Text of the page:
Vasilis Michaelides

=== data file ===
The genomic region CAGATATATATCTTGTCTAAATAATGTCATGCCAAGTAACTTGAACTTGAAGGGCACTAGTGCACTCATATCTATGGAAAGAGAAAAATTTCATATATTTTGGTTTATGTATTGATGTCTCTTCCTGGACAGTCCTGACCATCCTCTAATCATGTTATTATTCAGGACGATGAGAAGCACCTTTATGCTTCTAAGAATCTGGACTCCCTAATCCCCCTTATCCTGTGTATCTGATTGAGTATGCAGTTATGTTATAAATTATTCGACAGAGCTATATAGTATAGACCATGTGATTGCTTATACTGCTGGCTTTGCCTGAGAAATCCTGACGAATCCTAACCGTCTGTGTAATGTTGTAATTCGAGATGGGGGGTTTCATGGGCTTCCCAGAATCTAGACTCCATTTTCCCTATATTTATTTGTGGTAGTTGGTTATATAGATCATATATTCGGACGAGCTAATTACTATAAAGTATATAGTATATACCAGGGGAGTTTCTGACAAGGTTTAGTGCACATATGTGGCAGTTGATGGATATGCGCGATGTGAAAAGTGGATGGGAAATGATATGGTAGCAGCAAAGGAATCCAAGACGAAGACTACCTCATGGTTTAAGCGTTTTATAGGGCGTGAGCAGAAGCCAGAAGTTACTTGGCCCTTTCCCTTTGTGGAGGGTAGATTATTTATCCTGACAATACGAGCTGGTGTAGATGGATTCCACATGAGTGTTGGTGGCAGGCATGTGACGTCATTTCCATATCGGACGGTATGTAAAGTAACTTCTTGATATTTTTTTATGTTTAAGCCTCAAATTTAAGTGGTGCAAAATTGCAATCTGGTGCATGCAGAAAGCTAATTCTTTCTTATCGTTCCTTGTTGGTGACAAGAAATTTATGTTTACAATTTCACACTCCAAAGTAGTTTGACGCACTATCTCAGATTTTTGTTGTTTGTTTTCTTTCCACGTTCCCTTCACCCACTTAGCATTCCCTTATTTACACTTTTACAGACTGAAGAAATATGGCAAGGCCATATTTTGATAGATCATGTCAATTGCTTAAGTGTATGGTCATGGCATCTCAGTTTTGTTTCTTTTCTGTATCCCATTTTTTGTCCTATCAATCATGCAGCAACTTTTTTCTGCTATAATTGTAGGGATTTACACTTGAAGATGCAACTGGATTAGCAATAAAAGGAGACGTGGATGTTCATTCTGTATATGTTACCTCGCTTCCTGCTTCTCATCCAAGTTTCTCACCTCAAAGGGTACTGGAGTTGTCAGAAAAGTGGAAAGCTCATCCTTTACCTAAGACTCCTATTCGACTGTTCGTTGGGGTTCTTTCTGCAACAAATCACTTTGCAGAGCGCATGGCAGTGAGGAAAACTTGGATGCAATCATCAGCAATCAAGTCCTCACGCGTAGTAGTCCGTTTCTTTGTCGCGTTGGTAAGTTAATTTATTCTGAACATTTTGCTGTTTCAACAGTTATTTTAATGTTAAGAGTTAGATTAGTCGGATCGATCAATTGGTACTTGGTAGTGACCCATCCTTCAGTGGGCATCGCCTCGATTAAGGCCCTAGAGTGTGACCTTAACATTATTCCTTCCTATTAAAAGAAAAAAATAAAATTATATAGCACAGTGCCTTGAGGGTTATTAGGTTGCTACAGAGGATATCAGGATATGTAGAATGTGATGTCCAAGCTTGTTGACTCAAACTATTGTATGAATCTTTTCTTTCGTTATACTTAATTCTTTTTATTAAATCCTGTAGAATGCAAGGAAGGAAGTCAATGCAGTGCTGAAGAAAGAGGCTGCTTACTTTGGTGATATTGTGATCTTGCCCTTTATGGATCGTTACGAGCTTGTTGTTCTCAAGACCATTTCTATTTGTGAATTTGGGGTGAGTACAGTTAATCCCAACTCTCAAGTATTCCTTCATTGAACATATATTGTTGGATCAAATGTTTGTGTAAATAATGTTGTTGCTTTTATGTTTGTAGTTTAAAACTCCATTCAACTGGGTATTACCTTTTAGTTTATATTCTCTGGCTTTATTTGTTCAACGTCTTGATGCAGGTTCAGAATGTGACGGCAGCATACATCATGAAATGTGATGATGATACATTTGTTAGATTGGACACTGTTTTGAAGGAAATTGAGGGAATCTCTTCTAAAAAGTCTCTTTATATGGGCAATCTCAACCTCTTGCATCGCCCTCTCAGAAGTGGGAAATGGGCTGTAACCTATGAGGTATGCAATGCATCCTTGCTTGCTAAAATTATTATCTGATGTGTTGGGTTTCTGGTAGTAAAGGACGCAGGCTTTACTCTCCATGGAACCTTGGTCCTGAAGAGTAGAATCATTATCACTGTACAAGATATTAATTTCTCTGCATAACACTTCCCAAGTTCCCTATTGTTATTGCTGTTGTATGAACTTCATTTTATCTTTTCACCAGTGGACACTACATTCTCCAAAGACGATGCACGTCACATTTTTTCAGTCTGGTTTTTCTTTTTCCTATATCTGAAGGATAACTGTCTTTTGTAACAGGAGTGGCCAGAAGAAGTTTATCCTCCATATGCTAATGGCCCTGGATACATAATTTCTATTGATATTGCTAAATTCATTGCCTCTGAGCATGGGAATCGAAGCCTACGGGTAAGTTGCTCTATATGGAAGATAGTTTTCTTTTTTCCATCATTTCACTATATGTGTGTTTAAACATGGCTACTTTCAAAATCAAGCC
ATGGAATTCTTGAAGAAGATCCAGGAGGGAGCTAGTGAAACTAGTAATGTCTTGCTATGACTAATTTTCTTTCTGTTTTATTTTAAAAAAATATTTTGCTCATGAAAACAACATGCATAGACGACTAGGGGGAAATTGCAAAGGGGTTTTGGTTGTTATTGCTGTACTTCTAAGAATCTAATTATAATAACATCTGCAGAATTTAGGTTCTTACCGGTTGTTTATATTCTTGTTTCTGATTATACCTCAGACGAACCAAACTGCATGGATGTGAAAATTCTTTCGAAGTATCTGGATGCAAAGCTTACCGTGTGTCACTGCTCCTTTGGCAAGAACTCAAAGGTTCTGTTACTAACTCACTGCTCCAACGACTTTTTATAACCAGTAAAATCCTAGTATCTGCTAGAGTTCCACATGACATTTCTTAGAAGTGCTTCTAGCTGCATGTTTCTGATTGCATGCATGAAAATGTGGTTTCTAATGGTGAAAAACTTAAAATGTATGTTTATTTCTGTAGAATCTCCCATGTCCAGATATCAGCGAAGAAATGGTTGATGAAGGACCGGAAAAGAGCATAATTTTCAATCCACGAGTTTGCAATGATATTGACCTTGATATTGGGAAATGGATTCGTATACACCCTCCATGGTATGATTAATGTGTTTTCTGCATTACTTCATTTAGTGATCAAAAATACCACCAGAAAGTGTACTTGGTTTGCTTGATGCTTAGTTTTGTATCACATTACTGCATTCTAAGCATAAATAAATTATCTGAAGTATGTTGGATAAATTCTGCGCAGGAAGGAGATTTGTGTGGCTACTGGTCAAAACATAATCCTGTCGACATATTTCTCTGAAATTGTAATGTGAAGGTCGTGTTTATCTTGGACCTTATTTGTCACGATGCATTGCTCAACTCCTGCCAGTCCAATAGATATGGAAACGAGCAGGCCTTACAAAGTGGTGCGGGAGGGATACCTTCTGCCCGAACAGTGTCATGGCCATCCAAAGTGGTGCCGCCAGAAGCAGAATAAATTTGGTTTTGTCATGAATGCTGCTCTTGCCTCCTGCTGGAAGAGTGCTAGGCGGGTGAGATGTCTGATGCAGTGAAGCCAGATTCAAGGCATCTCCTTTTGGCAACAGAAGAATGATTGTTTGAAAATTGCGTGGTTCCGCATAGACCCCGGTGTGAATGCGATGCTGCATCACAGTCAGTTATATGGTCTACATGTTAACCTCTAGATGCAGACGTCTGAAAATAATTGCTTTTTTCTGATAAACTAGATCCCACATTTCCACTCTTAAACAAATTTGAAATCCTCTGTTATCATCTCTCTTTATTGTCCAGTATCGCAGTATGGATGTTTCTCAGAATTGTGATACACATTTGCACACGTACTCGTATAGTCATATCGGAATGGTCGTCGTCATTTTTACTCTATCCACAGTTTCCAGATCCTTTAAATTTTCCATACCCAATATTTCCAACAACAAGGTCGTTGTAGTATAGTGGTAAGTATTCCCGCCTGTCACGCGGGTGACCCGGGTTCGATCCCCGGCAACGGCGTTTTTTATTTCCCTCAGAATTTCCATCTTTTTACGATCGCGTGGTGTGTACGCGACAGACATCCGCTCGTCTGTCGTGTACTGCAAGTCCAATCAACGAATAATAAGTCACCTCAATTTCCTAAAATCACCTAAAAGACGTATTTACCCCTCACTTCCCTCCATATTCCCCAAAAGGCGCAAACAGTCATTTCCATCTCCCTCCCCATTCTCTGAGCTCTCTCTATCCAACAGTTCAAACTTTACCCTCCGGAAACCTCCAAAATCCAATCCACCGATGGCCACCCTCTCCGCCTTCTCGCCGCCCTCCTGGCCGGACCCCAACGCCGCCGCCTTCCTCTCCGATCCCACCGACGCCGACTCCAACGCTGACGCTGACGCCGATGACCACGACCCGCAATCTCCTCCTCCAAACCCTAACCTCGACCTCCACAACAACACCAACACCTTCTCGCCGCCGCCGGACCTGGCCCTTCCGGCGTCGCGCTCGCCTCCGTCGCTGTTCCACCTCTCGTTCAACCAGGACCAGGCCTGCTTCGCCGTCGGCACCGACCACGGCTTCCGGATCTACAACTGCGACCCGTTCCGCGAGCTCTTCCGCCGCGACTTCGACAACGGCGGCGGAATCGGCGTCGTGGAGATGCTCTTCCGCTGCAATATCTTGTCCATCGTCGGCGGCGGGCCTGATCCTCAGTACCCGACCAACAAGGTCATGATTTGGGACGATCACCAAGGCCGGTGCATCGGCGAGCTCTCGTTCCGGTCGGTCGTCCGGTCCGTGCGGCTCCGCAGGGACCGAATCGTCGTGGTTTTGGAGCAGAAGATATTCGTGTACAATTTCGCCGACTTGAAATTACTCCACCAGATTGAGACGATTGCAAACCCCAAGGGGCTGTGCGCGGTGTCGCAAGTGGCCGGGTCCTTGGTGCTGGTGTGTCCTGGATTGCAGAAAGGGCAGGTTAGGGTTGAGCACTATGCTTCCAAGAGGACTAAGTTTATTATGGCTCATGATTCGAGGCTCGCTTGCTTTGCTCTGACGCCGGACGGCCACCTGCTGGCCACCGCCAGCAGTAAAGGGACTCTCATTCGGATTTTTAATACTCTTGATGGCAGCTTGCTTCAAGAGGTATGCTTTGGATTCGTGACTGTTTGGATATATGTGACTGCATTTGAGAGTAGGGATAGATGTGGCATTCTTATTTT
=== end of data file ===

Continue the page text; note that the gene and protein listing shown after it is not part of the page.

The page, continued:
Vasilis Michaelides () is considered by many and often referred to as the national poet of Cyprus. He was born in Lefkoniko, a village in the Famagusta District of Cyprus, between 1849 and 1853. In 1862 he moved to Nicosia to attend Secondary School. His first contact with the arts came in the form of religious icons in the archbishopric in Nicosia, where he trained as an artist. He subsequently moved to the Diocese of Larnaca where concentrated on painting in the care of his uncle. In 1873 he published his first poems “Usury” () and “Nightingales and Owls” () and in 1875 he moved to Naples, Italy for further studies in painting. Michaelides left Italy in 1877 and went to Greece where he enlisted as a volunteer in the Greek army and fought for the liberation of Thessaly. With the end of Ottoman rule of Cyprus in 1878, he returned to Limassol, Cyprus, staying at the local premises of the Diocese of Larnaca. There he began to write for the local newspaper “Alithia” ( “Truth”). Michaelides wrote several poems in Katharevousa, Dhimotiki and the Cypriot Dialect. His first poetry collection, “The Weak Lyre” (), was published in 1882. In 1884 he was appointed to work as a nurse thereby securing an income, room and board. He then began to write for the newspaper “Salpinga”( “Clarion”). In 1888 he began the publication of the satirical magazine “Diavolos” ( “Devil”). In 1883 he wrote “The Fairy” (), followed by the his most famous work “The 9th of July 1821” (), a poem written in the Cypriot dialect detailing the events leading to the execution of the Greek Cypriot leadership, including Archbishop Kyprianos, by the Ottoman rulers of the time. ::—from Ἑννάτη Ἰουλίου, Βασίλης Μιχαηλίδης The “9th of July” was followed by “The Woman From Chios” (). The latter part of his life was plagued by alcoholism. In 1910 he lost his job as a nurse, but the Limassol Municipality gave him a new job as a Health Inspector as well as a room to stay at the town hall. In 1911 he published “Poems” (). In 1915 he ended up at the Limassol poorhouse where he wrote “The Dream of the Greek” (). He died penniless and an alcoholic on the 18th of December 1917. In 1978, his portrait was depicted on one of a series of stamps themed on Cypriot poets.